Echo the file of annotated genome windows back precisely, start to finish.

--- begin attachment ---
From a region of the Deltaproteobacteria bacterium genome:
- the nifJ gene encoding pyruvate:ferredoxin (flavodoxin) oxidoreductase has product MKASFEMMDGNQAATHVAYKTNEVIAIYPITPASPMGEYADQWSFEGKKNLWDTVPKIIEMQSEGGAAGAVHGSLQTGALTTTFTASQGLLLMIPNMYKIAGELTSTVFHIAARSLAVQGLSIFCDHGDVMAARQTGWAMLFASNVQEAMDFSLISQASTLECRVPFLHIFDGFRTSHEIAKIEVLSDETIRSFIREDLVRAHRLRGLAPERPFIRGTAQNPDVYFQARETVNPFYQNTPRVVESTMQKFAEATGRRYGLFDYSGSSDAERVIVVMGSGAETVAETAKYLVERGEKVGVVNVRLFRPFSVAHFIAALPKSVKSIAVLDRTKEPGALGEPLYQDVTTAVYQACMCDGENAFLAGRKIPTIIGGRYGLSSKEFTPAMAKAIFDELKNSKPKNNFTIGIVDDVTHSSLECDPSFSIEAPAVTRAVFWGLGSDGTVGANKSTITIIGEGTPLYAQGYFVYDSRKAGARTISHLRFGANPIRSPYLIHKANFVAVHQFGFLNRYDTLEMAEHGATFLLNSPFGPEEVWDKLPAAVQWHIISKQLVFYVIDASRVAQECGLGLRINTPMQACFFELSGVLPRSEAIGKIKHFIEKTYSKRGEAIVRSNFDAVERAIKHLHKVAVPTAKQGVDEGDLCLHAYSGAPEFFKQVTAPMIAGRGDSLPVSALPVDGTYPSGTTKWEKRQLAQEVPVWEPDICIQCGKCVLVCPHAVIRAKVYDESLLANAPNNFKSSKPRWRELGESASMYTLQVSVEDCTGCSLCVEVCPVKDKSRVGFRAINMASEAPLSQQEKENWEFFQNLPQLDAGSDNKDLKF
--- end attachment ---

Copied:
From a region of the Deltaproteobacteria bacterium genome:
- the nifJ gene encoding pyruvate:ferredoxin (flavodoxin) oxidoreductase has product MKASFEMMDGNQAATHVAYKTNEVIAIYPITPASPMGEYADQWSFEGKKNLWDTVPKIIEMQSEGGAAGAVHGSLQTGALTTTFTASQGLLLMIPNMYKIAGELTSTVFHIAARSLAVQGLSIFCDHGDVMAARQTGWAMLFASNVQEAMDFSLISQASTLECRVPFLHIFDGFRTSHEIAKIEVLSDETIRSFIREDLVRAHRLRGLAPERPFIRGTAQNPDVYFQARETVNPFYQNTPRVVESTMQKFAEATGRRYGLFDYSGSSDAERVIVVMGSGAETVAETAKYLVERGEKVGVVNVRLFRPFSVAHFIAALPKSVKSIAVLDRTKEPGALGEPLYQDVTTAVYQACMCDGENAFLAGRKIPTIIGGRYGLSSKEFTPAMAKAIFDELKNSKPKNNFTIGIVDDVTHSSLECDPSFSIEAPAVTRAVFWGLGSDGTVGANKSTITIIGEGTPLYAQGYFVYDSRKAGARTISHLRFGANPIRSPYLIHKANFVAVHQFGFLNRYDTLEMAEHGATFLLNSPFGPEEVWDKLPAAVQWHIISKQLVFYVIDASRVAQECGLGLRINTPMQACFFELSGVLPRSEAIGKIKHFIEKTYSKRGEAIVRSNFDAVERAIKHLHKVAVPTAKQGVDEGDLCLHAYSGAPEFFKQVTAPMIAGRGDSLPVSALPVDGTYPSGTTKWEKRQLAQEVPVWEPDICIQCGKCVLVCPHAVIRAKVYDESLLANAPNNFKSSKPRWRELGESASMYTLQVSVEDCTGCSLCVEVCPVKDKSRVGFRAINMASEAPLSQQEKENWEFFQNLPQLDAGSDNKDLKF